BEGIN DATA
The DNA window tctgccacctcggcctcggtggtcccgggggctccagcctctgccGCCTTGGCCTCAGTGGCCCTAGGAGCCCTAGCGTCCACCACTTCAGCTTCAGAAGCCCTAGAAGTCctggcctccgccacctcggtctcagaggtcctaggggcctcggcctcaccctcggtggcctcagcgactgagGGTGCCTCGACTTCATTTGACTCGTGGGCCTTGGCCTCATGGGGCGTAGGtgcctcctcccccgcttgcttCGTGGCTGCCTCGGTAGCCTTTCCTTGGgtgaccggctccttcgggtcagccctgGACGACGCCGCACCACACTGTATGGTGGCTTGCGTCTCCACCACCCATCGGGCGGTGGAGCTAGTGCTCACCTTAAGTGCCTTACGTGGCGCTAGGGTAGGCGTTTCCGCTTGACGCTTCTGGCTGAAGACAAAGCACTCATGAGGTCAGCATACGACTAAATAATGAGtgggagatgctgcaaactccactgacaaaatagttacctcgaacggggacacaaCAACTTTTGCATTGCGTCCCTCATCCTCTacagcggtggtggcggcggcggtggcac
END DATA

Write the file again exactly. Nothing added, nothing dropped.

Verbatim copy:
The DNA window tctgccacctcggcctcggtggtcccgggggctccagcctctgccGCCTTGGCCTCAGTGGCCCTAGGAGCCCTAGCGTCCACCACTTCAGCTTCAGAAGCCCTAGAAGTCctggcctccgccacctcggtctcagaggtcctaggggcctcggcctcaccctcggtggcctcagcgactgagGGTGCCTCGACTTCATTTGACTCGTGGGCCTTGGCCTCATGGGGCGTAGGtgcctcctcccccgcttgcttCGTGGCTGCCTCGGTAGCCTTTCCTTGGgtgaccggctccttcgggtcagccctgGACGACGCCGCACCACACTGTATGGTGGCTTGCGTCTCCACCACCCATCGGGCGGTGGAGCTAGTGCTCACCTTAAGTGCCTTACGTGGCGCTAGGGTAGGCGTTTCCGCTTGACGCTTCTGGCTGAAGACAAAGCACTCATGAGGTCAGCATACGACTAAATAATGAGtgggagatgctgcaaactccactgacaaaatagttacctcgaacggggacacaaCAACTTTTGCATTGCGTCCCTCATCCTCTacagcggtggtggcggcggcggtggcac